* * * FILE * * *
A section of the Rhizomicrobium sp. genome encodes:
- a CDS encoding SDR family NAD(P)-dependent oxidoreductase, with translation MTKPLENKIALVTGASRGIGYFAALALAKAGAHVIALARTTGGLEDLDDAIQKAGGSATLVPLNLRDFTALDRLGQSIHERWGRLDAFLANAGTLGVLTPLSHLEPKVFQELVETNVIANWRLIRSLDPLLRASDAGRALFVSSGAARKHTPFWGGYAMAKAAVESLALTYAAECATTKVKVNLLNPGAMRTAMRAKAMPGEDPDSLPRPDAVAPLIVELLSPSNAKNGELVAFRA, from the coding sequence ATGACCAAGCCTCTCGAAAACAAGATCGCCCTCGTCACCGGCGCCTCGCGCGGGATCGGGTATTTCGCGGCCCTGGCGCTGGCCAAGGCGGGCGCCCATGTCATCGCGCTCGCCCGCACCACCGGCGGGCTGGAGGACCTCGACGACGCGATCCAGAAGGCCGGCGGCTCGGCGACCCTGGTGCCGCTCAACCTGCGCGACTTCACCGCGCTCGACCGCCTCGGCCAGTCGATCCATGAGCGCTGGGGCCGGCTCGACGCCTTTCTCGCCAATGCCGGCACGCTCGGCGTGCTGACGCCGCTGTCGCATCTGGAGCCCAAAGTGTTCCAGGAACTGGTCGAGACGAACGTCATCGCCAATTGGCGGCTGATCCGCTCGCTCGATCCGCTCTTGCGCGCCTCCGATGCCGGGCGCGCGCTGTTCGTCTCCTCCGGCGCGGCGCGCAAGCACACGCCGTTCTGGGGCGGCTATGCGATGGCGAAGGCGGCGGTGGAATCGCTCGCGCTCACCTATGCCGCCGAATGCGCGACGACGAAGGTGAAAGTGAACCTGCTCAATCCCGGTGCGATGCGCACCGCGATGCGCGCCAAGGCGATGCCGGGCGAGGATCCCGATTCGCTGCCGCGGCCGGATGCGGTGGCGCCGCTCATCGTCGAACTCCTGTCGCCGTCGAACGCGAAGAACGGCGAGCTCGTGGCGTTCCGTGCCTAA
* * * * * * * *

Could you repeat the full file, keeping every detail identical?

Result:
A section of the Rhizomicrobium sp. genome encodes:
- a CDS encoding SDR family NAD(P)-dependent oxidoreductase, with translation MTKPLENKIALVTGASRGIGYFAALALAKAGAHVIALARTTGGLEDLDDAIQKAGGSATLVPLNLRDFTALDRLGQSIHERWGRLDAFLANAGTLGVLTPLSHLEPKVFQELVETNVIANWRLIRSLDPLLRASDAGRALFVSSGAARKHTPFWGGYAMAKAAVESLALTYAAECATTKVKVNLLNPGAMRTAMRAKAMPGEDPDSLPRPDAVAPLIVELLSPSNAKNGELVAFRA, from the coding sequence ATGACCAAGCCTCTCGAAAACAAGATCGCCCTCGTCACCGGCGCCTCGCGCGGGATCGGGTATTTCGCGGCCCTGGCGCTGGCCAAGGCGGGCGCCCATGTCATCGCGCTCGCCCGCACCACCGGCGGGCTGGAGGACCTCGACGACGCGATCCAGAAGGCCGGCGGCTCGGCGACCCTGGTGCCGCTCAACCTGCGCGACTTCACCGCGCTCGACCGCCTCGGCCAGTCGATCCATGAGCGCTGGGGCCGGCTCGACGCCTTTCTCGCCAATGCCGGCACGCTCGGCGTGCTGACGCCGCTGTCGCATCTGGAGCCCAAAGTGTTCCAGGAACTGGTCGAGACGAACGTCATCGCCAATTGGCGGCTGATCCGCTCGCTCGATCCGCTCTTGCGCGCCTCCGATGCCGGGCGCGCGCTGTTCGTCTCCTCCGGCGCGGCGCGCAAGCACACGCCGTTCTGGGGCGGCTATGCGATGGCGAAGGCGGCGGTGGAATCGCTCGCGCTCACCTATGCCGCCGAATGCGCGACGACGAAGGTGAAAGTGAACCTGCTCAATCCCGGTGCGATGCGCACCGCGATGCGCGCCAAGGCGATGCCGGGCGAGGATCCCGATTCGCTGCCGCGGCCGGATGCGGTGGCGCCGCTCATCGTCGAACTCCTGTCGCCGTCGAACGCGAAGAACGGCGAGCTCGTGGCGTTCCGTGCCTAA